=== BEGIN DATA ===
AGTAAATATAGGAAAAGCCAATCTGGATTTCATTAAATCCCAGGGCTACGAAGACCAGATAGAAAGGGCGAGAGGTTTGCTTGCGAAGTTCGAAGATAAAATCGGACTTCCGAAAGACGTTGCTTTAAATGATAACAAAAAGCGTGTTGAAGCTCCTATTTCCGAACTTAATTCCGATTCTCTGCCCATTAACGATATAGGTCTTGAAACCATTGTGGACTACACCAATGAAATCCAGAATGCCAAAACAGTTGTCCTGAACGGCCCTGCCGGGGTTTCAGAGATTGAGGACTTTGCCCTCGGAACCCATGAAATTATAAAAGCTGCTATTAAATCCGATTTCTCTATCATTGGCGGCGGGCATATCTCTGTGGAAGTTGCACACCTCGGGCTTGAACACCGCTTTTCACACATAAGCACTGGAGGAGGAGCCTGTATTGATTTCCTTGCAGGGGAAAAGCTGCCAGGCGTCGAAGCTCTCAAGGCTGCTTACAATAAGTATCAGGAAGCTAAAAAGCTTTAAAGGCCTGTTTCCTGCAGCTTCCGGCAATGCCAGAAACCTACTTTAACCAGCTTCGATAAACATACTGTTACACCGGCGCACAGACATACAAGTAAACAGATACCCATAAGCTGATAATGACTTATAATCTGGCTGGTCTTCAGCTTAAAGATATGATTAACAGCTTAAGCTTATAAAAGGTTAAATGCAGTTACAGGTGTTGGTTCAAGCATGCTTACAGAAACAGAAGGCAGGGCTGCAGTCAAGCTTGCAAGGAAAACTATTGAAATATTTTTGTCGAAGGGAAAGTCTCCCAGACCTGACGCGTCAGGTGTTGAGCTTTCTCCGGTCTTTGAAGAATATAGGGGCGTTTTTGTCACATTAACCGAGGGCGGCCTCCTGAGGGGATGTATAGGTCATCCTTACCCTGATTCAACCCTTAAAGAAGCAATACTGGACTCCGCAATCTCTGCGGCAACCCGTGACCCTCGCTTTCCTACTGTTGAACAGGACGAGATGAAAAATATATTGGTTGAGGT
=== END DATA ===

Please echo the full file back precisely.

AGTAAATATAGGAAAAGCCAATCTGGATTTCATTAAATCCCAGGGCTACGAAGACCAGATAGAAAGGGCGAGAGGTTTGCTTGCGAAGTTCGAAGATAAAATCGGACTTCCGAAAGACGTTGCTTTAAATGATAACAAAAAGCGTGTTGAAGCTCCTATTTCCGAACTTAATTCCGATTCTCTGCCCATTAACGATATAGGTCTTGAAACCATTGTGGACTACACCAATGAAATCCAGAATGCCAAAACAGTTGTCCTGAACGGCCCTGCCGGGGTTTCAGAGATTGAGGACTTTGCCCTCGGAACCCATGAAATTATAAAAGCTGCTATTAAATCCGATTTCTCTATCATTGGCGGCGGGCATATCTCTGTGGAAGTTGCACACCTCGGGCTTGAACACCGCTTTTCACACATAAGCACTGGAGGAGGAGCCTGTATTGATTTCCTTGCAGGGGAAAAGCTGCCAGGCGTCGAAGCTCTCAAGGCTGCTTACAATAAGTATCAGGAAGCTAAAAAGCTTTAAAGGCCTGTTTCCTGCAGCTTCCGGCAATGCCAGAAACCTACTTTAACCAGCTTCGATAAACATACTGTTACACCGGCGCACAGACATACAAGTAAACAGATACCCATAAGCTGATAATGACTTATAATCTGGCTGGTCTTCAGCTTAAAGATATGATTAACAGCTTAAGCTTATAAAAGGTTAAATGCAGTTACAGGTGTTGGTTCAAGCATGCTTACAGAAACAGAAGGCAGGGCTGCAGTCAAGCTTGCAAGGAAAACTATTGAAATATTTTTGTCGAAGGGAAAGTCTCCCAGACCTGACGCGTCAGGTGTTGAGCTTTCTCCGGTCTTTGAAGAATATAGGGGCGTTTTTGTCACATTAACCGAGGGCGGCCTCCTGAGGGGATGTATAGGTCATCCTTACCCTGATTCAACCCTTAAAGAAGCAATACTGGACTCCGCAATCTCTGCGGCAACCCGTGACCCTCGCTTTCCTACTGTTGAACAGGACGAGATGAAAAATATATTGGTTGAGGT